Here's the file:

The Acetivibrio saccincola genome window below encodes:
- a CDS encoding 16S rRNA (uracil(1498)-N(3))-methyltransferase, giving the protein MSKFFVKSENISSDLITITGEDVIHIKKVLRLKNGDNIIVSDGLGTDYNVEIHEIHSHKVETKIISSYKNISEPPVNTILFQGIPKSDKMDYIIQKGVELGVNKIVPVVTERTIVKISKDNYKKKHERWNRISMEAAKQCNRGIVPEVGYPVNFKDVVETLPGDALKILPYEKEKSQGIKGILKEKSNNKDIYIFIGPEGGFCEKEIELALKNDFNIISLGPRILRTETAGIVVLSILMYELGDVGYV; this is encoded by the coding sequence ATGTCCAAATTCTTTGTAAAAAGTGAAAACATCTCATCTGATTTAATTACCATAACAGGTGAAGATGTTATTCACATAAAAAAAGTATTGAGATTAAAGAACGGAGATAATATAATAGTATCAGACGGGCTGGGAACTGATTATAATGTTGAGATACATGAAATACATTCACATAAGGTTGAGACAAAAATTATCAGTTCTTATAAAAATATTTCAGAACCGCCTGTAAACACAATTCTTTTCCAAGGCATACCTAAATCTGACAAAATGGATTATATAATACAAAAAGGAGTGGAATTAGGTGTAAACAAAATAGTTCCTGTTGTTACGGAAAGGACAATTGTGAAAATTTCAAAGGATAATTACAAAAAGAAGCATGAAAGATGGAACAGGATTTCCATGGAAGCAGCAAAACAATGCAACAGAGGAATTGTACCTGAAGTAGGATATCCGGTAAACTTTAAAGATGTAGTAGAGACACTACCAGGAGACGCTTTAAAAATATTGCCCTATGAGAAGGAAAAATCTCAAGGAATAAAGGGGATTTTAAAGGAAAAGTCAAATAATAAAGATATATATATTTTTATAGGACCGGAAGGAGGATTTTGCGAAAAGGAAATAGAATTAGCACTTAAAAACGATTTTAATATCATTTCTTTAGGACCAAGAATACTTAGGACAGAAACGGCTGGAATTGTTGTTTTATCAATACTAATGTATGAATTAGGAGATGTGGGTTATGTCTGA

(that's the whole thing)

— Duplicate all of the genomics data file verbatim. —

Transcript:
The Acetivibrio saccincola genome window below encodes:
- a CDS encoding 16S rRNA (uracil(1498)-N(3))-methyltransferase, giving the protein MSKFFVKSENISSDLITITGEDVIHIKKVLRLKNGDNIIVSDGLGTDYNVEIHEIHSHKVETKIISSYKNISEPPVNTILFQGIPKSDKMDYIIQKGVELGVNKIVPVVTERTIVKISKDNYKKKHERWNRISMEAAKQCNRGIVPEVGYPVNFKDVVETLPGDALKILPYEKEKSQGIKGILKEKSNNKDIYIFIGPEGGFCEKEIELALKNDFNIISLGPRILRTETAGIVVLSILMYELGDVGYV; this is encoded by the coding sequence ATGTCCAAATTCTTTGTAAAAAGTGAAAACATCTCATCTGATTTAATTACCATAACAGGTGAAGATGTTATTCACATAAAAAAAGTATTGAGATTAAAGAACGGAGATAATATAATAGTATCAGACGGGCTGGGAACTGATTATAATGTTGAGATACATGAAATACATTCACATAAGGTTGAGACAAAAATTATCAGTTCTTATAAAAATATTTCAGAACCGCCTGTAAACACAATTCTTTTCCAAGGCATACCTAAATCTGACAAAATGGATTATATAATACAAAAAGGAGTGGAATTAGGTGTAAACAAAATAGTTCCTGTTGTTACGGAAAGGACAATTGTGAAAATTTCAAAGGATAATTACAAAAAGAAGCATGAAAGATGGAACAGGATTTCCATGGAAGCAGCAAAACAATGCAACAGAGGAATTGTACCTGAAGTAGGATATCCGGTAAACTTTAAAGATGTAGTAGAGACACTACCAGGAGACGCTTTAAAAATATTGCCCTATGAGAAGGAAAAATCTCAAGGAATAAAGGGGATTTTAAAGGAAAAGTCAAATAATAAAGATATATATATTTTTATAGGACCGGAAGGAGGATTTTGCGAAAAGGAAATAGAATTAGCACTTAAAAACGATTTTAATATCATTTCTTTAGGACCAAGAATACTTAGGACAGAAACGGCTGGAATTGTTGTTTTATCAATACTAATGTATGAATTAGGAGATGTGGGTTATGTCTGA